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Monday, May 1, 2017

Doll Owner’s Corner: What is a Bjd?

Time for another Doll Owner’s Corner.  When I, the doll owner, talk about anything at all.

This month’s topic:

Let's learn all about ball jointed dolls!

What is a Bjd?

Hikaru and her friends are all bjds or ball jointed dolls which I think are really super nice dolls.  But, I realized I probably haven’t explained exactly what these dolls are to those who aren’t familiar with them.

First a definition.

According to Wikipedia:

“A ball-jointed doll is any doll that is articulated with ball and socket joints. In contemporary usage when referring to modern dolls, and particularly when using the acronyms BJD or ABJD, it usually refers to modern Asian ball-jointed dolls. These are cast in polyurethane synthetic resin, a hard, dense plastic, and the parts strung together with a thick elastic. They are predominantly produced in Japan, South Korea and China.”

Knee joints on ball jointed dolls.

So yes, the name for them comes from their ball joints, but they are not the first dolls made with such joints.  Many antique doll have them too.  However, the joints are just one of the reasons why they are so cool, because they allow the dolls to bend and pose so well.

Ball jointed dolls were first produced by the Japanese company, Volks in 1999 with their line of Super Dollfies or SDs.  Dollfie is short for doll figure.

The abbreviation SD, though actually a Volks thing, is commonly used to refer to ball jointed dolls from other companies in the same size, about 60 cm (24 inches).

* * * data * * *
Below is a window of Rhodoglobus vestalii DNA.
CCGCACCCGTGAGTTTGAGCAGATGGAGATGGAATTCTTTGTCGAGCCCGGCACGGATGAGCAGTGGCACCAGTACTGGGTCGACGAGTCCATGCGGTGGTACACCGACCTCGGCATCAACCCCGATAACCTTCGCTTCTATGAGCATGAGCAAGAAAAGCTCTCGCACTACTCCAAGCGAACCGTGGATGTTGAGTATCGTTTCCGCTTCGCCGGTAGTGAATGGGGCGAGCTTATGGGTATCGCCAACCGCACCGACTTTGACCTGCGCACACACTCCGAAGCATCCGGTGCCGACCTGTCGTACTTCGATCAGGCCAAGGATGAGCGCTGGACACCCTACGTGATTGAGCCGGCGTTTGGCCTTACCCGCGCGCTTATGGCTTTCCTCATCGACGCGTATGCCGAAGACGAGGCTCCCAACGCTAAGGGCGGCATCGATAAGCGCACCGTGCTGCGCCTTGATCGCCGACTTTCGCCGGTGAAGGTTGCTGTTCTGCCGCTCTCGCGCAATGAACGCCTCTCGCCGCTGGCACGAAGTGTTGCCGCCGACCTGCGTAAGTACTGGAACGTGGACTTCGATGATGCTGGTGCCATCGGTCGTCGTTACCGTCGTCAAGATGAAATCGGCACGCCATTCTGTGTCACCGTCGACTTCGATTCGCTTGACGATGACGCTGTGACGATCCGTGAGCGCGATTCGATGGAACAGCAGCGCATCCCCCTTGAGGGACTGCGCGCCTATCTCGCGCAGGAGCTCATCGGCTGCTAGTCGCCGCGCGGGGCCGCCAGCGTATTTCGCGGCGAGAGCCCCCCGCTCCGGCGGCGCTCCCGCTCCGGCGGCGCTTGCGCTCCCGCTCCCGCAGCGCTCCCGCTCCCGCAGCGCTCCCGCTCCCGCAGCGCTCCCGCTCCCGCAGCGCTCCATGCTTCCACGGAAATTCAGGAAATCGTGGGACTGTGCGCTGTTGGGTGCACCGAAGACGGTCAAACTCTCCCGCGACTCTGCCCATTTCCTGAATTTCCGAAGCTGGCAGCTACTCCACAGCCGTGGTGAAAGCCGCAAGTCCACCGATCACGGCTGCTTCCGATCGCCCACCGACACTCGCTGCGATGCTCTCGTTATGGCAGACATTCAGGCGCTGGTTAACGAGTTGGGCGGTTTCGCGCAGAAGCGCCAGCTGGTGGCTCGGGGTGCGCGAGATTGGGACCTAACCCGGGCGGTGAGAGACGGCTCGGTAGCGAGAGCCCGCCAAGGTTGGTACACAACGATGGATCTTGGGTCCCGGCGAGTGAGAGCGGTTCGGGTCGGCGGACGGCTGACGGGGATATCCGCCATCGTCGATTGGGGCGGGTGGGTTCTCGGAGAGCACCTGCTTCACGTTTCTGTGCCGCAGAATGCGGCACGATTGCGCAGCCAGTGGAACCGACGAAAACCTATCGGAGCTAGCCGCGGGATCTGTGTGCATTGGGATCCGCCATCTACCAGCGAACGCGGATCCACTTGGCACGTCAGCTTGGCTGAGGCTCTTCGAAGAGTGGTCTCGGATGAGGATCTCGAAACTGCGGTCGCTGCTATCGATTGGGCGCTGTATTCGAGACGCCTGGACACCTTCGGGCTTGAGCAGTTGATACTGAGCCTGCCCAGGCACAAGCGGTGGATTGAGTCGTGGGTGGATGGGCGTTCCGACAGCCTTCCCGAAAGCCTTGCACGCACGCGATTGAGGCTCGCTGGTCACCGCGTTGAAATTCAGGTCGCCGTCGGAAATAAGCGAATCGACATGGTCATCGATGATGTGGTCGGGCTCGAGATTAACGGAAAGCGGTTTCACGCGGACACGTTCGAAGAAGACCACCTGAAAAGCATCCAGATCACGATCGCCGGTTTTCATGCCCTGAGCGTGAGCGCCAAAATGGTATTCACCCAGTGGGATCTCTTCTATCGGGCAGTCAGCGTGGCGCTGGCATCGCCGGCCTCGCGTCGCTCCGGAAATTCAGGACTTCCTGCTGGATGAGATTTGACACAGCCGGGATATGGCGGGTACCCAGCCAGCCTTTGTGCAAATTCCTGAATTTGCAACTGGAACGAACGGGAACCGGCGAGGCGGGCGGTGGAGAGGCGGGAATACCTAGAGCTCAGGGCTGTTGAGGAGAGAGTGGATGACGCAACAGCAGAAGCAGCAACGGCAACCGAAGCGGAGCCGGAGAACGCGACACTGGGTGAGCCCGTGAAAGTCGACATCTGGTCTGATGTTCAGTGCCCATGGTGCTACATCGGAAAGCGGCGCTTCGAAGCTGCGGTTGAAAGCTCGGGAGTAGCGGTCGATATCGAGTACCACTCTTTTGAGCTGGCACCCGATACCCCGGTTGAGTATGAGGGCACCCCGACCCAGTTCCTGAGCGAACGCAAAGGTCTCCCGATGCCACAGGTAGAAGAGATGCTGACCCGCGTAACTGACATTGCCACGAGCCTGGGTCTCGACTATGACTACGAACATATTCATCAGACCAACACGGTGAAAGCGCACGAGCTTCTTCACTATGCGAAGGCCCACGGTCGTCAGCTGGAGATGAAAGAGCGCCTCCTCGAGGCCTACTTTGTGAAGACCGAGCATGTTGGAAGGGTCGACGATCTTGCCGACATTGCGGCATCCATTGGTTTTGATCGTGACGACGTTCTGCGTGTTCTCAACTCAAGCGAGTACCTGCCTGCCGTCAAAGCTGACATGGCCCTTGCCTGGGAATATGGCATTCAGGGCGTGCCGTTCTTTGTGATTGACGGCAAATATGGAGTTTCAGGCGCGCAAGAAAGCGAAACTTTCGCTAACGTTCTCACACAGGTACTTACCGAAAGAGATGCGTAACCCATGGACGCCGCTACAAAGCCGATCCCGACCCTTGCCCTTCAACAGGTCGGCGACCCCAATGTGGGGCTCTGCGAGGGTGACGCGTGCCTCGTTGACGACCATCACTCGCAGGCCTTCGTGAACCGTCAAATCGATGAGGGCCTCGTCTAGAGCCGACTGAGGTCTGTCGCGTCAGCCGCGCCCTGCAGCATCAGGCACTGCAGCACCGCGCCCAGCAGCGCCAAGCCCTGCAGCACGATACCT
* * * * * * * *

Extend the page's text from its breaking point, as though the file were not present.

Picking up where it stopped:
It’s the same with their Mini-Super Dollfies or MSD which are around 40 cm. tall.  Which is why I frequently refer to Hikaru and Usagi as being Msd sized.  Even smaller dolls (about 20-30cm.) are known as YOSD, so Yuna and Sakura are yosd sized dolls.

Another way to refer to these dolls is in terms of scale.  SD is 1/3 scale, Msd is 1/4 scale and Yosd is 1/6 scale. 

What makes these dolls different from most is their ability to be customized to suit their owner’s taste.  They are typically made to order with your choice of head sculpts. 

What to expect when you buy a ball jointed doll.

They usually come without eyes (except for a free random pair) or hair, and you can choose to buy them without any paint on the face (aka a face up).  You can actually buy heads and bodies separately to pair them with parts from other companies if you wish.

Then you chose wigs, clothes, accessories, etc. to create the doll of your dreams.  The downside to all this customization and such is the price tag, which I’ve mentioned before here.  They are after all hand made individually from resin.  A beautiful, porcelain-like but highly expensive material. Sigh.

However, there are other types of dolls out there that are just as customizable and fun, such as Obitsus, Azone dolls, Hujoo etc.  So there are options if bjds just aren’t quite your thing.

That’s some of the basics on these wonderful dolls.  For some more information, and possibly some eye candy, check out these links.

  • Den of Angels – The largest English language forum for ball jointed dolls.  Also a goldmine of useful information about these dolls.
  • Bjdcollectasy – A bjd news blog with updates on the latest releases from companies, sales and events, and even a few tutorials and such.
  • AsenvaBJD – One of the best YouTube channels about ball jointed dolls and related dolls.
  • Nicolle's Dreams – Another YouTube channel.  Lots of videos about face ups and other dolly fun.
  • Antique Lilac – Features several free bjd clothing tutorials as well a some nice patterns for sale.
  • Alice’s Collections – An online bjd store.  They are an official dealer for a large number of bjd companies.  They also sell clothes, wigs, shoes, eyes and just about anything else you need for dolls at great prices.  Their sales are great too.
  • Junkyspot – Another online store for bjds and other dolls.  They are based in the USA, so cheap shipping if you are American.  Plus almost everything on the site is in stock, so the wait time is about a week instead of several months.

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